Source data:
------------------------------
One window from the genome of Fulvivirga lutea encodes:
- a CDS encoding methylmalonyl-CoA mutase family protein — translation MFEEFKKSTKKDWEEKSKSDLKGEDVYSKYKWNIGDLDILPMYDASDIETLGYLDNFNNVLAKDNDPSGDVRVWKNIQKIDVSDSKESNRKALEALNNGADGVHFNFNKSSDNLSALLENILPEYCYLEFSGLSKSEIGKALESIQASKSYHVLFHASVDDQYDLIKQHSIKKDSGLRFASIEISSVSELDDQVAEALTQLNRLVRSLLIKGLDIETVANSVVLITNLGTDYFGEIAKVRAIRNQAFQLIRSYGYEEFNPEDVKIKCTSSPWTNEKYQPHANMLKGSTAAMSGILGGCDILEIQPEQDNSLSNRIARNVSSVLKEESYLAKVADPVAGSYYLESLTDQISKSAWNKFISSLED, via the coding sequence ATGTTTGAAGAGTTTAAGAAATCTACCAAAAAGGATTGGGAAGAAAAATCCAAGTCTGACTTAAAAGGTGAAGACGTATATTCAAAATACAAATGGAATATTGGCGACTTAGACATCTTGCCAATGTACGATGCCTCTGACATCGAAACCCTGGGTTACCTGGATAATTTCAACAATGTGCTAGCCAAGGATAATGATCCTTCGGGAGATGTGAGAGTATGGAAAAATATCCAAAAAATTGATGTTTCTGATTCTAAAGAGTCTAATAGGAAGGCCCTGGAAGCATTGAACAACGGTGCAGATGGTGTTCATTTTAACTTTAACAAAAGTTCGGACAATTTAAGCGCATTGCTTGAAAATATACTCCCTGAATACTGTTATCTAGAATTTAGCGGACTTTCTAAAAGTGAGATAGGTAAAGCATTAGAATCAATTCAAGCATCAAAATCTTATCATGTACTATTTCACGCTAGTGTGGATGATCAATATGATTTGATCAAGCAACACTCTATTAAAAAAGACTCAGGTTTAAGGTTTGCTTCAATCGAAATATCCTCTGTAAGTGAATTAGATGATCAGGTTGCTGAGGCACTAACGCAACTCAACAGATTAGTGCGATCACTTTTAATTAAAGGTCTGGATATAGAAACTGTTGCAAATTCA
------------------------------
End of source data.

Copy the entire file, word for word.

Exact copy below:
One window from the genome of Fulvivirga lutea encodes:
- a CDS encoding methylmalonyl-CoA mutase family protein — translation MFEEFKKSTKKDWEEKSKSDLKGEDVYSKYKWNIGDLDILPMYDASDIETLGYLDNFNNVLAKDNDPSGDVRVWKNIQKIDVSDSKESNRKALEALNNGADGVHFNFNKSSDNLSALLENILPEYCYLEFSGLSKSEIGKALESIQASKSYHVLFHASVDDQYDLIKQHSIKKDSGLRFASIEISSVSELDDQVAEALTQLNRLVRSLLIKGLDIETVANSVVLITNLGTDYFGEIAKVRAIRNQAFQLIRSYGYEEFNPEDVKIKCTSSPWTNEKYQPHANMLKGSTAAMSGILGGCDILEIQPEQDNSLSNRIARNVSSVLKEESYLAKVADPVAGSYYLESLTDQISKSAWNKFISSLED, via the coding sequence ATGTTTGAAGAGTTTAAGAAATCTACCAAAAAGGATTGGGAAGAAAAATCCAAGTCTGACTTAAAAGGTGAAGACGTATATTCAAAATACAAATGGAATATTGGCGACTTAGACATCTTGCCAATGTACGATGCCTCTGACATCGAAACCCTGGGTTACCTGGATAATTTCAACAATGTGCTAGCCAAGGATAATGATCCTTCGGGAGATGTGAGAGTATGGAAAAATATCCAAAAAATTGATGTTTCTGATTCTAAAGAGTCTAATAGGAAGGCCCTGGAAGCATTGAACAACGGTGCAGATGGTGTTCATTTTAACTTTAACAAAAGTTCGGACAATTTAAGCGCATTGCTTGAAAATATACTCCCTGAATACTGTTATCTAGAATTTAGCGGACTTTCTAAAAGTGAGATAGGTAAAGCATTAGAATCAATTCAAGCATCAAAATCTTATCATGTACTATTTCACGCTAGTGTGGATGATCAATATGATTTGATCAAGCAACACTCTATTAAAAAAGACTCAGGTTTAAGGTTTGCTTCAATCGAAATATCCTCTGTAAGTGAATTAGATGATCAGGTTGCTGAGGCACTAACGCAACTCAACAGATTAGTGCGATCACTTTTAATTAAAGGTCTGGATATAGAAACTGTTGCAAATTCA